Vietnam as an alternative to China

Bruce Einhorn

Back in the mid-1990s, then-Taiwanese President Lee Teng-hui tried to steer local companies away from investing in China by encouraging them to look at Southeast Asia. The “Go South” strategy was a bit of a bust. Despite the best efforts of independence-minded Lee and his successor, President Chen Shui-bian, the pace of Taiwanese high-tech investment in China increased. Today, pretty much all Taiwanese computer companies make their desktops and notebooks in China, with Southeast Asia little more than an after thought.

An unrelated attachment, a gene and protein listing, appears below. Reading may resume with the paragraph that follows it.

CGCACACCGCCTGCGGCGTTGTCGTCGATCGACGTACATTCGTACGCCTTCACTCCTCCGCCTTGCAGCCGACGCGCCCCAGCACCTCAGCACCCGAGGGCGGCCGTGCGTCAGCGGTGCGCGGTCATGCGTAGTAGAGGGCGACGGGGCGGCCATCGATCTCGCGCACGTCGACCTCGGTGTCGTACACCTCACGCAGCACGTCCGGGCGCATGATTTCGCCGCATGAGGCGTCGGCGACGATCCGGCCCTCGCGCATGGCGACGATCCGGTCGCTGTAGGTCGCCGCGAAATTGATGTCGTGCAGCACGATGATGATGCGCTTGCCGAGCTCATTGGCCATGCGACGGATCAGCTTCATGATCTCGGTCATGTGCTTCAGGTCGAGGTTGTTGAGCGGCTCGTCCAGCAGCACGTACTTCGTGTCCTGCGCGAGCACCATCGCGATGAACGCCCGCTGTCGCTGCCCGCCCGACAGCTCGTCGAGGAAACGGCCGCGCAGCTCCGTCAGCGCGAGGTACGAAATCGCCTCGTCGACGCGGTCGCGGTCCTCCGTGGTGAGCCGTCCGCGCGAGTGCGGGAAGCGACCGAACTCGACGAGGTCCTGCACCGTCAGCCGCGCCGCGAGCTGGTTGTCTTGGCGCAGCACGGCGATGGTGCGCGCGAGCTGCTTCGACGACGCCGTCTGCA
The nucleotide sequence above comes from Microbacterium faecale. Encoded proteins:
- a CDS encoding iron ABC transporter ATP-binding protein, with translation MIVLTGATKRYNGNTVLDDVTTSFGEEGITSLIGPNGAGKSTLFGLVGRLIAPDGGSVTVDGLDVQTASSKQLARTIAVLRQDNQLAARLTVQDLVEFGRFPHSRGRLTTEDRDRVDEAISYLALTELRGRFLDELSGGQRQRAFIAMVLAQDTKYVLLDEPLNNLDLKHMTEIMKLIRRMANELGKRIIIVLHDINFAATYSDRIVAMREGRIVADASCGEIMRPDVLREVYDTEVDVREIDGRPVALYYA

But maybe there’s something to Go South after all. Taiwan’s biggest electronics company, Hon Hai, has announced plans to invest $1 billion in Vietnam. (See here for instance.) Now the Taiwanese press – citing a report from Vietnam’s state-controlled media – is saying that Hon Hai is thinking much bigger. According to these reports Hon Hai’s investment in Vietnamese factories will total $5 billion. This comes at a time when labor costs in China are rising and Hon Hai has had to deal with embarrassing publicity, in both the foreign and Chinese press about working conditions at its factories there. So far, most of the other big Taiwanese electronics companies have not followed Hon Hai’s lead. But a $5 billion investment is bound to attract the attention of other Taiwanese execs.

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